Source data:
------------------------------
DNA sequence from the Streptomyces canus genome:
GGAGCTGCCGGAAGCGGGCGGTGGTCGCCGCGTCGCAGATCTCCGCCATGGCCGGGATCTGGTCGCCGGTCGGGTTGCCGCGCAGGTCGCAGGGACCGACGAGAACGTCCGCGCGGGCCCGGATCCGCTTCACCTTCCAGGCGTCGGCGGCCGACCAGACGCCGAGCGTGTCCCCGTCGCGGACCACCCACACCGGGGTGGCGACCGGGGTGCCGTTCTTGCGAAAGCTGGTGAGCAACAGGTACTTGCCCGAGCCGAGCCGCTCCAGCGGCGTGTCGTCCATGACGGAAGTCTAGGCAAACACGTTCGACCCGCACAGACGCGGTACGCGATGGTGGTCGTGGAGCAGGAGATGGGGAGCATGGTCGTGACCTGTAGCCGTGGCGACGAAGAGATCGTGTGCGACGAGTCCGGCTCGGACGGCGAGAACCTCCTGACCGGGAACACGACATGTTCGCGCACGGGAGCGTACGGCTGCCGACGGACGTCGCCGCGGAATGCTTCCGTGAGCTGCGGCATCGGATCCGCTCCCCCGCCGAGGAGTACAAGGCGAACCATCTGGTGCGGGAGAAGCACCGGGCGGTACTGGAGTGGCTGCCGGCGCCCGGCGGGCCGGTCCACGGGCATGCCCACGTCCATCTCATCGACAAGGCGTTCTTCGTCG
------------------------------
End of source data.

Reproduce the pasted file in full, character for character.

DNA sequence from the Streptomyces canus genome:
GGAGCTGCCGGAAGCGGGCGGTGGTCGCCGCGTCGCAGATCTCCGCCATGGCCGGGATCTGGTCGCCGGTCGGGTTGCCGCGCAGGTCGCAGGGACCGACGAGAACGTCCGCGCGGGCCCGGATCCGCTTCACCTTCCAGGCGTCGGCGGCCGACCAGACGCCGAGCGTGTCCCCGTCGCGGACCACCCACACCGGGGTGGCGACCGGGGTGCCGTTCTTGCGAAAGCTGGTGAGCAACAGGTACTTGCCCGAGCCGAGCCGCTCCAGCGGCGTGTCGTCCATGACGGAAGTCTAGGCAAACACGTTCGACCCGCACAGACGCGGTACGCGATGGTGGTCGTGGAGCAGGAGATGGGGAGCATGGTCGTGACCTGTAGCCGTGGCGACGAAGAGATCGTGTGCGACGAGTCCGGCTCGGACGGCGAGAACCTCCTGACCGGGAACACGACATGTTCGCGCACGGGAGCGTACGGCTGCCGACGGACGTCGCCGCGGAATGCTTCCGTGAGCTGCGGCATCGGATCCGCTCCCCCGCCGAGGAGTACAAGGCGAACCATCTGGTGCGGGAGAAGCACCGGGCGGTACTGGAGTGGCTGCCGGCGCCCGGCGGGCCGGTCCACGGGCATGCCCACGTCCATCTCATCGACAAGGCGTTCTTCGTCG